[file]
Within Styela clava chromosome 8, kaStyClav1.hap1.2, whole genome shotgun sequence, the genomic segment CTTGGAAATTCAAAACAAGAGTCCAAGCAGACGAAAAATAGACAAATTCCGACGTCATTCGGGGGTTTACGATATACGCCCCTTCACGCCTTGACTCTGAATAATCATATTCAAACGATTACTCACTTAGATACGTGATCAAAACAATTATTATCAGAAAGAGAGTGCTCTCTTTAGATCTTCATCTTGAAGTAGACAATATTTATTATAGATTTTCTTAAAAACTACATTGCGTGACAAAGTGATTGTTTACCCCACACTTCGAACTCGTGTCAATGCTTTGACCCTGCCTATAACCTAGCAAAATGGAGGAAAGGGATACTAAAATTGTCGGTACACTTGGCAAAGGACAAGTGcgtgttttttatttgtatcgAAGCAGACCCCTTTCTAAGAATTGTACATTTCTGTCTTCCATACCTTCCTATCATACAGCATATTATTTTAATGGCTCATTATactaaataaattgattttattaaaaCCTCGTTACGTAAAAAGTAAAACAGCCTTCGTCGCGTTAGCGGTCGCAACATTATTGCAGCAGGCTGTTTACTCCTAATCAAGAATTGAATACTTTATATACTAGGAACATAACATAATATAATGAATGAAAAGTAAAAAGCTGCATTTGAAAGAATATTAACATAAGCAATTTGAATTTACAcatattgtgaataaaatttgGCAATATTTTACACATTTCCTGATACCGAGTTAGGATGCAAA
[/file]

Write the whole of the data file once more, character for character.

Within Styela clava chromosome 8, kaStyClav1.hap1.2, whole genome shotgun sequence, the genomic segment CTTGGAAATTCAAAACAAGAGTCCAAGCAGACGAAAAATAGACAAATTCCGACGTCATTCGGGGGTTTACGATATACGCCCCTTCACGCCTTGACTCTGAATAATCATATTCAAACGATTACTCACTTAGATACGTGATCAAAACAATTATTATCAGAAAGAGAGTGCTCTCTTTAGATCTTCATCTTGAAGTAGACAATATTTATTATAGATTTTCTTAAAAACTACATTGCGTGACAAAGTGATTGTTTACCCCACACTTCGAACTCGTGTCAATGCTTTGACCCTGCCTATAACCTAGCAAAATGGAGGAAAGGGATACTAAAATTGTCGGTACACTTGGCAAAGGACAAGTGcgtgttttttatttgtatcgAAGCAGACCCCTTTCTAAGAATTGTACATTTCTGTCTTCCATACCTTCCTATCATACAGCATATTATTTTAATGGCTCATTATactaaataaattgattttattaaaaCCTCGTTACGTAAAAAGTAAAACAGCCTTCGTCGCGTTAGCGGTCGCAACATTATTGCAGCAGGCTGTTTACTCCTAATCAAGAATTGAATACTTTATATACTAGGAACATAACATAATATAATGAATGAAAAGTAAAAAGCTGCATTTGAAAGAATATTAACATAAGCAATTTGAATTTACAcatattgtgaataaaatttgGCAATATTTTACACATTTCCTGATACCGAGTTAGGATGCAAA